Yet, here is their media critic doing just that ... try again Jason.
June 23, 2010

oldguy said:

Angus

Although Charlie Angus has said and proposed some things I disagree with, he does seem to listen to his critics. For that he has my respect, something which the incumbents are fast losing.

June 23, 2010

Glenn said:

...
jason = the new james perhaps
June 23, 2010

Carrie said:

housewife
MPP Angus needs to push for MPP James Moore resignation. Radical extremists is NOT appropriate. When you consider the CR feedback is peaceful exercising of freedom of speech and Moore just compared Canadians exercising a constitutional right to people who fly planes into buildings, he has just challenged the constitutional rights of everyone who has submitted comment to the CR.

Moore needs to resign. This is completely unacceptable
June 23, 2010

Crockett said:

...
Where is Tony Clement in all this? Possibly waiting for Mr. Moore to implode so we can move on with meaningful discussion and compromise?
June 23, 2010

Danux said:

NDP
Well, we've currently got a government practicing managed economics and promoting centralized media control - we may as well elect the party that has actually said such practice is within the scope of their ideology. Personally, I don't see why Mr. Moore even has a representative role any more. Canadian citizens vocally opposing this bill are "radical extermists"? That should be enough to have him fired from politics, as far as I'm concerned. At least he didn't use the "T" word (although the difference is semantic at best).
Mr. Angus, even though I've gravitated right this past decade, I'd be happy to have you do the job properly.
June 23, 2010

SK said:

...
Looking briefly at Mr. Moore's Twitter feed, it seems he has very strong views on the value of the free market. Such a pity that he places no such value on free speech and democracy. To label anyone opposing any aspect of the bill as "radical extremists" and "babyish" is completely anti-democratic and completely unacceptable. If Mr. Moore is set on declaring large portions of the population unfit to comment on the copyright issue, I hope he won't mind if I consider him unfit to serve as a Member of Parliament for that population.
June 23, 2010

Name said:

James Moore must follow Sarmite Bulte!

Unfortunately, it is harder to kick him out through an election, because Port Moody—Coquitlam—Port Coquitlam is a con riding at least since 2000.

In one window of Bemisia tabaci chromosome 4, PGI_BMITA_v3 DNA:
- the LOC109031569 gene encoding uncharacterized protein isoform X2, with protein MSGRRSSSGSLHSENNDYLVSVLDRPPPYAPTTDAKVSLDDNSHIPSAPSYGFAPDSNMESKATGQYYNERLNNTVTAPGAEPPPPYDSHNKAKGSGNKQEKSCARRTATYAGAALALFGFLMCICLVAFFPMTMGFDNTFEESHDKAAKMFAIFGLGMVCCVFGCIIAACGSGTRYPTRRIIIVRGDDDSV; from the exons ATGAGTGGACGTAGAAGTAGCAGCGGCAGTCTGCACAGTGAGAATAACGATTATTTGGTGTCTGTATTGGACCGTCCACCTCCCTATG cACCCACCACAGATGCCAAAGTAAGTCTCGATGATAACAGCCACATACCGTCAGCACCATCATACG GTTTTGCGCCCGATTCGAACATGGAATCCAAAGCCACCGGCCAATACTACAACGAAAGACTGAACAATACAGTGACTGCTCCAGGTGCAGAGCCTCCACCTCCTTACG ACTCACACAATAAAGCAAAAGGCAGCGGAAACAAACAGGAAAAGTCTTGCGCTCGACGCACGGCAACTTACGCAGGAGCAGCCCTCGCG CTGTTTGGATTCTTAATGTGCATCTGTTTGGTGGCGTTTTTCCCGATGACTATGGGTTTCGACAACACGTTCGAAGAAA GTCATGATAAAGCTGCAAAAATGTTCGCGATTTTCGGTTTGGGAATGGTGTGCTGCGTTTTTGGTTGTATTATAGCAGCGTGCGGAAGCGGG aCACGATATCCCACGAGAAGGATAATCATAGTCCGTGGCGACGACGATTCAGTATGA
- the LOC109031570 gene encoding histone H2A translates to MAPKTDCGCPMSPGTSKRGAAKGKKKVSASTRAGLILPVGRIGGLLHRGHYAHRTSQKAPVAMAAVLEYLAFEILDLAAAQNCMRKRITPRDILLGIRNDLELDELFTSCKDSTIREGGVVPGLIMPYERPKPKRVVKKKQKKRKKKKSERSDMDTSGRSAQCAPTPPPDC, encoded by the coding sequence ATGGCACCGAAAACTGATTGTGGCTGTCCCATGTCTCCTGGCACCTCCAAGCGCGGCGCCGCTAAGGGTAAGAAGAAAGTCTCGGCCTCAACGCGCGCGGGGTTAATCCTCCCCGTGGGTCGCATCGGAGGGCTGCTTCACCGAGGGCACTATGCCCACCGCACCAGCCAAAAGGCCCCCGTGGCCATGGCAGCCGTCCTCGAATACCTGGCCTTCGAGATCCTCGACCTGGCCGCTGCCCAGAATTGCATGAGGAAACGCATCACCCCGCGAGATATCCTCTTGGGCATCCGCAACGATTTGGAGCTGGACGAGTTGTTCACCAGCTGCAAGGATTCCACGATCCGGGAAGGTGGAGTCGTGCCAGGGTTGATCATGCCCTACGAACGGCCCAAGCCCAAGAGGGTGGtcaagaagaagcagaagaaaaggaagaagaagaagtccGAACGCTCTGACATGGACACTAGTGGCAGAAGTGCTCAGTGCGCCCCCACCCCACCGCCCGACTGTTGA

So, how about passing a law that imposes a $100 per-year special tax on those who are eligible to vote but don't vote in federal elections? (same may be done at the provincial level).
June 24, 2010

Mark said:

...
I think Mr Angus is spot on with his appraisal of Moore's remarks. The question I have, however, is what is going to be done about it?
June 24, 2010

tima said:

...
...
Angus should watch his step. Next thing you know, someone from CSIS will be on the CBC claiming he's under control from China...

Actually CSIS is obviously correct James Moore is clearly being influenced in his position by a foreign Government - the The United States...
June 24, 2010

cndcitizen said:

Wow - US new initiative
http://www.dailytech.com/article.aspx?newsid=18815

The White House's vision is perhaps a prelude to the Anti-Counterfeiting Trade Agreement, which will go before Congress later this year. The bill would make P2P or BitTorrent client development a criminal offense if the distributed software was used for infringement. It also implements an interesting provision called "imminent infringement", which allows the government to charge people who they think might be about to infringe with a civil offense (for example if you searched "torrent daft punk"). This is among the first official "thought crime" provisions to be proposed by the U.S. government. The bill also makes it a criminal offense to bypass DRM.
June 24, 2010

Laurel L. Russwurm said:

Turn back the hands of time for Anti-progress
@Danux Seems to me the Conservative & Liberal parties are interchangeable as evidenced by the copyright legislation they've tabled. The chief point of similarity seems to be allegiance to corporate interests at the cost of citizen/society best interest. I'm no expert but from what I've seen it seems to me the NDP has a far better record of representing the people. Of course we've never had a federal NDP majority, so who knows.

Still, it seems to me that Canada has been extraordinarily fortunate in having minority governments throughout these attempts to "reform" copyright. If that were not the case we would alread be suffering under a Canadian DMCA. In the absence of Canadian electoral reform (these folks seem to be a good place to start http://www.fairvote.ca/ ) minority government is our best hope. But it only does us good if we continue to speak up for sane copyright.